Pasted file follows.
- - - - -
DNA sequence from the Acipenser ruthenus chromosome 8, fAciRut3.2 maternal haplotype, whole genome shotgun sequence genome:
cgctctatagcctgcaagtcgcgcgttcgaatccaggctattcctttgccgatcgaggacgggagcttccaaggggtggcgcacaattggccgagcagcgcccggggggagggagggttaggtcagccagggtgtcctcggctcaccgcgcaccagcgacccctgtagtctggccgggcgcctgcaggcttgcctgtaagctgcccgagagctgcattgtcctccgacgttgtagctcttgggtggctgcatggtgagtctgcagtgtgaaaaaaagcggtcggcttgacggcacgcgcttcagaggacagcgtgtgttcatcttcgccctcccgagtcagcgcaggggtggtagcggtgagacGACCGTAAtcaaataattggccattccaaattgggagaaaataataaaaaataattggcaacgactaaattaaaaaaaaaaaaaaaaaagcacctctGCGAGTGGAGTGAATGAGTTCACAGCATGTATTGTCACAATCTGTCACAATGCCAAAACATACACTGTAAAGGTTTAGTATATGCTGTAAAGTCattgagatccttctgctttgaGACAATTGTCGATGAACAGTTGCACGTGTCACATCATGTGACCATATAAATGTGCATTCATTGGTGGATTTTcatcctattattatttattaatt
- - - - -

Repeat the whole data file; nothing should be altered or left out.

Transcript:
DNA sequence from the Acipenser ruthenus chromosome 8, fAciRut3.2 maternal haplotype, whole genome shotgun sequence genome:
cgctctatagcctgcaagtcgcgcgttcgaatccaggctattcctttgccgatcgaggacgggagcttccaaggggtggcgcacaattggccgagcagcgcccggggggagggagggttaggtcagccagggtgtcctcggctcaccgcgcaccagcgacccctgtagtctggccgggcgcctgcaggcttgcctgtaagctgcccgagagctgcattgtcctccgacgttgtagctcttgggtggctgcatggtgagtctgcagtgtgaaaaaaagcggtcggcttgacggcacgcgcttcagaggacagcgtgtgttcatcttcgccctcccgagtcagcgcaggggtggtagcggtgagacGACCGTAAtcaaataattggccattccaaattgggagaaaataataaaaaataattggcaacgactaaattaaaaaaaaaaaaaaaaaagcacctctGCGAGTGGAGTGAATGAGTTCACAGCATGTATTGTCACAATCTGTCACAATGCCAAAACATACACTGTAAAGGTTTAGTATATGCTGTAAAGTCattgagatccttctgctttgaGACAATTGTCGATGAACAGTTGCACGTGTCACATCATGTGACCATATAAATGTGCATTCATTGGTGGATTTTcatcctattattatttattaatt